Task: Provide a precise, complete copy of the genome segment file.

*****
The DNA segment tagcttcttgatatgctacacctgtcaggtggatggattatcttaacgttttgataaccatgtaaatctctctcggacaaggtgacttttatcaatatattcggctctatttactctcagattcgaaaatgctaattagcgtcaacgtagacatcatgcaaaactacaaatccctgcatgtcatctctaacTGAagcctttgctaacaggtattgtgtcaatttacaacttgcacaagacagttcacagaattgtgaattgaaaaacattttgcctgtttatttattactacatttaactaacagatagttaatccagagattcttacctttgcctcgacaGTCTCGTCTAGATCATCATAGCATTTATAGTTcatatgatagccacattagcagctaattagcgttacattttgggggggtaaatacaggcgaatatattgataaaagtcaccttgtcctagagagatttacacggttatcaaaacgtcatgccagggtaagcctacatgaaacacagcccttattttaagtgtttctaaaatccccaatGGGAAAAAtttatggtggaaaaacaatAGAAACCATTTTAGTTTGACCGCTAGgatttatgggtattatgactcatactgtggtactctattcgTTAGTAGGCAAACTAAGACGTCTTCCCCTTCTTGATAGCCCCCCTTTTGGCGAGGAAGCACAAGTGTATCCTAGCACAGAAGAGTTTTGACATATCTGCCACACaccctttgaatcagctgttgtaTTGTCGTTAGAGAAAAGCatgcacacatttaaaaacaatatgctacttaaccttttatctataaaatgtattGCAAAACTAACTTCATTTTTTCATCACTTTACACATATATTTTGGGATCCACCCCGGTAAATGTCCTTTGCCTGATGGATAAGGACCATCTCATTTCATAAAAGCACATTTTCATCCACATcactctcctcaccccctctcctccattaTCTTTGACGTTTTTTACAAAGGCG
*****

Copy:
The DNA segment tagcttcttgatatgctacacctgtcaggtggatggattatcttaacgttttgataaccatgtaaatctctctcggacaaggtgacttttatcaatatattcggctctatttactctcagattcgaaaatgctaattagcgtcaacgtagacatcatgcaaaactacaaatccctgcatgtcatctctaacTGAagcctttgctaacaggtattgtgtcaatttacaacttgcacaagacagttcacagaattgtgaattgaaaaacattttgcctgtttatttattactacatttaactaacagatagttaatccagagattcttacctttgcctcgacaGTCTCGTCTAGATCATCATAGCATTTATAGTTcatatgatagccacattagcagctaattagcgttacattttgggggggtaaatacaggcgaatatattgataaaagtcaccttgtcctagagagatttacacggttatcaaaacgtcatgccagggtaagcctacatgaaacacagcccttattttaagtgtttctaaaatccccaatGGGAAAAAtttatggtggaaaaacaatAGAAACCATTTTAGTTTGACCGCTAGgatttatgggtattatgactcatactgtggtactctattcgTTAGTAGGCAAACTAAGACGTCTTCCCCTTCTTGATAGCCCCCCTTTTGGCGAGGAAGCACAAGTGTATCCTAGCACAGAAGAGTTTTGACATATCTGCCACACaccctttgaatcagctgttgtaTTGTCGTTAGAGAAAAGCatgcacacatttaaaaacaatatgctacttaaccttttatctataaaatgtattGCAAAACTAACTTCATTTTTTCATCACTTTACACATATATTTTGGGATCCACCCCGGTAAATGTCCTTTGCCTGATGGATAAGGACCATCTCATTTCATAAAAGCACATTTTCATCCACATcactctcctcaccccctctcctccattaTCTTTGACGTTTTTTACAAAGGCG